Friday, 17 September 2010

Rowan (Sorbus aucuparia)

This Rowan is pictured just off the Kilchoman road, looking over Loch Gorm topwards Carnduncan.

Rowan is a fast-growing tree, characterised by its brilliant red berries at the end of summer.  It grows at a higher altitude than any other tree in the country and occurs at elevations of almost 1,000 metres in parts of the Highlands when it is frequently stunted in form.

In Scotland today, rowans are often found growing in inaccessible locations, such as cliffs, steep stream-sides and on top of large boulders. However, these are not the preferred locations for the species, but rather are the only places where it has been able to grow out of reach of herbivores such as red deer (Cervus elaphus) and sheep.
Leaves are up to 20 cm. in length, and are comprised of 9-15 leaflets, which are serrated with small teeth.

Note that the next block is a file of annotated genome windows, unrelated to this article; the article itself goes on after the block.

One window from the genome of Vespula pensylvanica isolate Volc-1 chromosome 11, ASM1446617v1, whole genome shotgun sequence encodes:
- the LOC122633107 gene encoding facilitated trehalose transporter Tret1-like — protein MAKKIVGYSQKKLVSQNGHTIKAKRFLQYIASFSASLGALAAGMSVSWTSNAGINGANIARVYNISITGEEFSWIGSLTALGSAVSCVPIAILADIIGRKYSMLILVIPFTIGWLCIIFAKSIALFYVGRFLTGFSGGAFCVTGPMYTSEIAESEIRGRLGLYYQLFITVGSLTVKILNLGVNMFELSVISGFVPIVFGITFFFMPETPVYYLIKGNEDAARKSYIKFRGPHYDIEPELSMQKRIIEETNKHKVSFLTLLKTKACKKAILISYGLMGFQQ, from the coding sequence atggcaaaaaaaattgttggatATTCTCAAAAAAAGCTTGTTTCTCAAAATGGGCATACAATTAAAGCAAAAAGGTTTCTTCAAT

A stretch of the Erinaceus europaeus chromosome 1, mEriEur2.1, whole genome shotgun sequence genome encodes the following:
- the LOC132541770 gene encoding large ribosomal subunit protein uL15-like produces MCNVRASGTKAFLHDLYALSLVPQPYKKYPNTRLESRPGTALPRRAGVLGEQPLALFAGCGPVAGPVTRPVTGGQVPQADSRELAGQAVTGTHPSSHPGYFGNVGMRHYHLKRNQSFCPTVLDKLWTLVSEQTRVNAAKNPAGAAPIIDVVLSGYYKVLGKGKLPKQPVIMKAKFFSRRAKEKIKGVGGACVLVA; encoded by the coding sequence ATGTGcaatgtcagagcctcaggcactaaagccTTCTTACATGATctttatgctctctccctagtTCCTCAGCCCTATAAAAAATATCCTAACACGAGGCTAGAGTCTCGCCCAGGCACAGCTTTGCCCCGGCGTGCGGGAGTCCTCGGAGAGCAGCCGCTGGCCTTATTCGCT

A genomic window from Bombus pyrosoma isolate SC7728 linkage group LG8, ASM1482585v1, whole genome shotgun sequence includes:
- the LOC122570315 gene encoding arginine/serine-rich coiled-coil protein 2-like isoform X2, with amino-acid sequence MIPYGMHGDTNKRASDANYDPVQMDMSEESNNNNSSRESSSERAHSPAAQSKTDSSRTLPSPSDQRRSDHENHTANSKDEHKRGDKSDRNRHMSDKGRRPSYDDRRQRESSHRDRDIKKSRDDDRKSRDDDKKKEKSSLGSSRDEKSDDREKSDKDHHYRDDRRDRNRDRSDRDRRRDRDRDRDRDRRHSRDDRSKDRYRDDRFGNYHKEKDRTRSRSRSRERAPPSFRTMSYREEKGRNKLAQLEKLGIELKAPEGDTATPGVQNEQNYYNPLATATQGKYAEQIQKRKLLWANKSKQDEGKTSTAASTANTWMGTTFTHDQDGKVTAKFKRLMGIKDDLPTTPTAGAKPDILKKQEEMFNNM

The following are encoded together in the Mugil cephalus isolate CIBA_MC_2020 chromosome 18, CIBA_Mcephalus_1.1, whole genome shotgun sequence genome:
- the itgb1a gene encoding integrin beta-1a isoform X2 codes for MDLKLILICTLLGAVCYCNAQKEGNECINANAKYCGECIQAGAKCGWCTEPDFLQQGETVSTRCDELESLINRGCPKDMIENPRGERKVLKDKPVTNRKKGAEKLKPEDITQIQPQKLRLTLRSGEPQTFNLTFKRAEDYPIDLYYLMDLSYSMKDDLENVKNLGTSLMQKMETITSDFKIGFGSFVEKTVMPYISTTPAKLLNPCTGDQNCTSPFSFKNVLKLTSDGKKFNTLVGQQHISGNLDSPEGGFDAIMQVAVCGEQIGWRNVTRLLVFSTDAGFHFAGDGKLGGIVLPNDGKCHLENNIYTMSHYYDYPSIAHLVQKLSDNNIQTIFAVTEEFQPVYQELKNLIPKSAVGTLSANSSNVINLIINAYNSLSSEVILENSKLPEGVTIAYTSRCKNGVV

Rowan is a deciduous tree, with the new leaves appearing in April, and they turn a bright orange-red colour in autumn before being shed.
The flowers blossom after the leaves have appeared, usually in May or early June, and are creamy-white in colour. Individual flowers are about 1 cm. in diameter and they grow in dense clusters or corymbs, each containing up to 250 flowers, and measuring 8-15 cm. across. The strong, sweet scent attracts pollinating insects, including many species of flies, bees and beetles.

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